Advisory Lists · Non-Fiction · Poetry

Poetry Selection of The Week

Hello Everyone!

This is the last selection for National Poetry Month. Hope you all enjoyed the selections featured. Please check out this title and others at your local library,.

Happy Reading!!!

 

 

I Found An Endless Land

 Its promise flowering in lush fields

Jacket (2)

Purple mountains etching their majesty in pure air

 

Flat plains that absorbed the warm summer rains

Canyons that swallowed the imagination

And freedom

Freedom like water on the tongues of thirsting men

Freedom as sweet as young love

From We Are America: A Tribute From The Heart by Walter Dean Myers and Illustrated by Christopher Myers

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Advisory Lists · Non-Fiction · Poetry

Poetry Selection of The Week

Hello Everyone!

This week I will be featuring two poems from two different collections that focus on science. One title is about the Earth and the  other  about the different creatures in a specific habitat, a meadow. Please check out these titles and others at  your local library.

Happy Reading!!!

 

 

Jacket

third one from the sun,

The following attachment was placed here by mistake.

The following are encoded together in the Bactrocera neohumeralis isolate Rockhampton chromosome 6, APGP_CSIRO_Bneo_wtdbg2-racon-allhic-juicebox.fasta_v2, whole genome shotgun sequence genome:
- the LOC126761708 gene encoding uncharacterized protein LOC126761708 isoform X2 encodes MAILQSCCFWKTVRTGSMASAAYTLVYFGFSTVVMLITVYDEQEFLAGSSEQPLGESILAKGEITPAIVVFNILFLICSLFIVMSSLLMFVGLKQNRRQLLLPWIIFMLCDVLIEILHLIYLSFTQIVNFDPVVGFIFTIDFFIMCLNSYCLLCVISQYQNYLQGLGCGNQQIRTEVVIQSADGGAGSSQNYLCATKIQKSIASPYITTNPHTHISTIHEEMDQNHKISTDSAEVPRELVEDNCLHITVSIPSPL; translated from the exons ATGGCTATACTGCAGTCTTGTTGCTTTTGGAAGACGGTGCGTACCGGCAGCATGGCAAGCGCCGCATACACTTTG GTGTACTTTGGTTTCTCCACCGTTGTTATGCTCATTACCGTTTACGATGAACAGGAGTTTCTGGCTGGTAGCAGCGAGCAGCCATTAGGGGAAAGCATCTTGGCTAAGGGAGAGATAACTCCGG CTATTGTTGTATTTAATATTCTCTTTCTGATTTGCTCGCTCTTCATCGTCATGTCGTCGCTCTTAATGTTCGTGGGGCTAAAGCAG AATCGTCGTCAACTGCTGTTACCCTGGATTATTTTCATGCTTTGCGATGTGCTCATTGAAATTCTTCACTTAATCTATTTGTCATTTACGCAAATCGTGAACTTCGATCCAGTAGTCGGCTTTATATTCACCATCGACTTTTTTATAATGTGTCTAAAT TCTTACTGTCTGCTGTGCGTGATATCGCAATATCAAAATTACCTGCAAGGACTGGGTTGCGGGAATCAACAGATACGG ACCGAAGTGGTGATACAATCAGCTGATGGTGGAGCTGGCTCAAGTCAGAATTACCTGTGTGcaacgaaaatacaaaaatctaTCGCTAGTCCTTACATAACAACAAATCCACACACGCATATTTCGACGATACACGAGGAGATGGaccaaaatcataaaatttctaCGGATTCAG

Earth’s blue and white majesty

dwarfs her lunar child

From Earth Verse: Haiku From The Ground Up by Sally M. Walker and Illustrated by William Grill

 

 

 


 

He

trots

through

meadow-gold grass

in dawn sunJacket (1)

furred

mysterious

a word

hunting

its own

meaning

Who is he?

From Butterfly Eyes and Other Secrets Of The Meadow by Joyce Sidman and Illustrated by Beth Krommes

 

 

 

 

 

 

Advisory Lists · Poetry · Series

Poetry Selection of The Week

“A Bird Came Down The Walk”

A bird came down the walk

He did not know I saw;

He bit an angleworm in halvesJacket (2)

And ate the fellow, raw.

 

And then he drank a dew

From a convenient grass,

And then hopped sidewise to the wall

To let a beetle pass.

 

He glanced with rapid eyes

That hurried all abroad,

They looked like frightened beads, I thought;

He stirred his velvet head

 

Like one in danger; cautious,

I offered him a crumb,

And he unrolled his feathers

And rowed him softer home

 

Than oars divide the ocean,

Too silver for a seam,

Or butterflies, off banks of noon,

Leap, plashless, as they swim.

edited by Susan Snivley, Ph D and Illustrated  by Christine Davenier

from, Poetry For Kids Emily Dickinson

 

check out this title and others at your local library. Happy Reading!!!

Advisory Lists · Poetry · Series

Poetry Selection of the Week

“April Rain Song”

Let the rain kiss you.

Let the rain beat upon your head with silver liquid drops.Jacket (1)

Let the rain sing you a lullaby.

 

The rain makes still pools on the side walk.

The rain makes running pools in the gutter.

The rain plays a little sleep-song on our roof at night—

 

And I love the rain.

 

Written by Langston Hughes  and illustrated by Brian Pinkney from The Dream Keeper and Other Poems

 

check out this title and others at your local library. Happy reading!!!

Advisory Lists · Poetry

Stories In Verse

Hello Everyone!